James Packer’s former lieutenant and Crown’s former chairman, Robert Rankin, has been eviscerated by the NSW commission of inquiry into Crown. The commission has got sharp teeth and clearly intends to use them.
But first Rankin must be located.
He is away from his UK home and intends to be somewhere in Europe for “an extended period of time” having refused all requests to give evidence and rejected the commission’s authority to force him to appear before it.
Over several months the commission has been playing a game of communications ping-pong with Rankin’s lawyers. To no avail. Ultimately the commission took the nuclear option.
For his part Rankin looks to have exercised a fatal error of judgment in messing with the commission of inquiry.
In a stunning close to its interrogation of Crown directors, counsel assisting Scott Aspinall suggested commissioner Patricia Bergin could recommend Rankin be referred to the Australian Securities and Investments Commission for breaches of Corporations Act.
He did so on the basis that Rankin failed in his obligation of due care and diligence to alert the Crown board of the need to elevate his concerns about the significant risk to the company’s staff in China. Also, that he failed to protect them from their arrest which ultimately took place in 2016.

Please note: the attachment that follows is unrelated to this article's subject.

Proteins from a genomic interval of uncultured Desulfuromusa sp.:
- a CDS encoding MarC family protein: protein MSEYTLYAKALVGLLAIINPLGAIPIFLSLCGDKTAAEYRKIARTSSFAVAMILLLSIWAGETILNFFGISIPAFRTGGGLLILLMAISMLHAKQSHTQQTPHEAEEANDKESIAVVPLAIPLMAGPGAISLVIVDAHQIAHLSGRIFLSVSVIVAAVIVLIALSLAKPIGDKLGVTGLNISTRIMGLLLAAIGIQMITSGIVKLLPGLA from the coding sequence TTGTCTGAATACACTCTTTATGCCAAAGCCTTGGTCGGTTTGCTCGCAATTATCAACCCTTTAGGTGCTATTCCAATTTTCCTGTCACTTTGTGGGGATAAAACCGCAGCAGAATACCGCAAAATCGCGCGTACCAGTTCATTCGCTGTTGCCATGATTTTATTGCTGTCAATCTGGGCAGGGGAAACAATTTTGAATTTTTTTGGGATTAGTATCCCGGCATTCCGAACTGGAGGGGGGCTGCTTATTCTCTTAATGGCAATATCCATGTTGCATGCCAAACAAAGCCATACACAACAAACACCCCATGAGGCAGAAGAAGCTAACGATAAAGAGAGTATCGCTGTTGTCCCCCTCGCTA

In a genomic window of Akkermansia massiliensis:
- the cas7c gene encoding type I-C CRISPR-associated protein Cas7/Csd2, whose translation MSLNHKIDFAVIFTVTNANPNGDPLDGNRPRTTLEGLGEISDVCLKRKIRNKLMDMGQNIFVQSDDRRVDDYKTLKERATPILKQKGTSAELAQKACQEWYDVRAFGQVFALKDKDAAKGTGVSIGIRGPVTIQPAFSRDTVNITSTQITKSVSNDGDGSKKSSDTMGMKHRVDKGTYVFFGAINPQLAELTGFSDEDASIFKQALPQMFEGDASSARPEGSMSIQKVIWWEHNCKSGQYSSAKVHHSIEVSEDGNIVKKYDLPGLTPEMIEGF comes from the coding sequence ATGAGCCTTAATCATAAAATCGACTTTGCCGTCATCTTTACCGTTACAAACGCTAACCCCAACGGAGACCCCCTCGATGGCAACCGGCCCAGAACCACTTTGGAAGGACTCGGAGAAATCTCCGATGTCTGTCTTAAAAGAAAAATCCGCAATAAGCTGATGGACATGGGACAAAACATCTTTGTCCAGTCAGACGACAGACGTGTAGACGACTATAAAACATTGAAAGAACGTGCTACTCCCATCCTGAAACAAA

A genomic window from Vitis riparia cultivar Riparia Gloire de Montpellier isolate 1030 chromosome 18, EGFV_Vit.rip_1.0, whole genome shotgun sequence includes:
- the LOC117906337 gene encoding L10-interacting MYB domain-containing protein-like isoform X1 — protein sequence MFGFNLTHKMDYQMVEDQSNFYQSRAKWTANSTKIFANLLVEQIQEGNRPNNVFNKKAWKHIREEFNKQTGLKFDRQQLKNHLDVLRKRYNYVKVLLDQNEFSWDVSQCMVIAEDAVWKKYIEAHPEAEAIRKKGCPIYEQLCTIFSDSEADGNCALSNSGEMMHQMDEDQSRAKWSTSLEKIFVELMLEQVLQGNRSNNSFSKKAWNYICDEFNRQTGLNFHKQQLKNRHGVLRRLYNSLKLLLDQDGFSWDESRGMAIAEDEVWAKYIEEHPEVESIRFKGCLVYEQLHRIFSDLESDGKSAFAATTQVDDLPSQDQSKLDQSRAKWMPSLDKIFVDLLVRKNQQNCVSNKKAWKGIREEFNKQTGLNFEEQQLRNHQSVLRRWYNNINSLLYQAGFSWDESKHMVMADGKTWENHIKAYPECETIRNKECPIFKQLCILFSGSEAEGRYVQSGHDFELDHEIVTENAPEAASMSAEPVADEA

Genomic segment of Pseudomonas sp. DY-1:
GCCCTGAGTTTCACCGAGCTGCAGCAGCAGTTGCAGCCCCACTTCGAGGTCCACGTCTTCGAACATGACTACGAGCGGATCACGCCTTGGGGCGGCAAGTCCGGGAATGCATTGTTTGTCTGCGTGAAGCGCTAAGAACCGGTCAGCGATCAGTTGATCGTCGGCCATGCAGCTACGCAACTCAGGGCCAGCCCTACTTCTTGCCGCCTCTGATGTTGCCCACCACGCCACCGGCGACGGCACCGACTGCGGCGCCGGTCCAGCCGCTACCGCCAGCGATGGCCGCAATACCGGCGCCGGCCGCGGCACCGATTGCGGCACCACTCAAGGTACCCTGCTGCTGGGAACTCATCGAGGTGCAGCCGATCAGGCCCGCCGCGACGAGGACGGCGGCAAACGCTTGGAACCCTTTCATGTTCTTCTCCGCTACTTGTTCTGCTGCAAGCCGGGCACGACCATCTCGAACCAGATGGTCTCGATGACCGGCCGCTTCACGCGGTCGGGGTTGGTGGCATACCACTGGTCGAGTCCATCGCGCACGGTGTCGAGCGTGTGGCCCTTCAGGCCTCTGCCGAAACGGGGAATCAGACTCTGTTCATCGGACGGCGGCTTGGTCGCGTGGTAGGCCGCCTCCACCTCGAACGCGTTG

In addition, the inquiry heard Rankin as Crown chairman failed in due care and diligence when he failed to tell the Crown board of the serious threat made by James Packer to a private equity executive that we now know to be Ben Gray.
It isn’t yet a scalp but it’s likely to send a shiver down the spines of other Crown directors – all of which were wise enough to front the inquiry as witnesses.
The most nervous of which must be Packer. He was deeply immersed in many of the issues that formed the basis of the inquiry – including his private company’s sale of 10 per cent of Crown to Melco and a now defunct agreement to sell it an additional 9.9 per cent.
The inquiry has heard extensive evidence of Packer’s involvement in Crown’s international VIP business. It was the international VIP business’s dealings with junket operators who had links to organised crime which has been another key plank of the inquiry.
There is no suggestion that Packer has broken any laws. But clearly the extent to which the commission has shown it means business does not augur well for Crown’s chances of coming out of this process without sustaining damage.
The commission will be making recommendations on a range of issues including the suitability of Crown to hold a casino licence in NSW and the suitability of its current directors to be associated with a casino licence.
Whether it recommends others be referred to ASIC remains to be seen.
The other board members and senior management took their opportunity as witnesses to explain and defend their positions. Packer, for example, said his threatening letter was the result of his mental health at the time.
Wednesday’s explosive conclusion to several weeks of evidence from the board comes on the eve of the company’s annual general meeting at which three directors are up for re-election.
While there is an expectation of a substantial protest vote from large minority shareholders, the company has not withdrawn the resolutions to re-elect directors.
This suggests Packer will vote his 36 per cent stake in favour of those directors.
At this stage there remains the potential for the commission to recommend caps be placed on individual shareholders – a move that would require Packer to sell down his stake.
Source: Thanks smh.com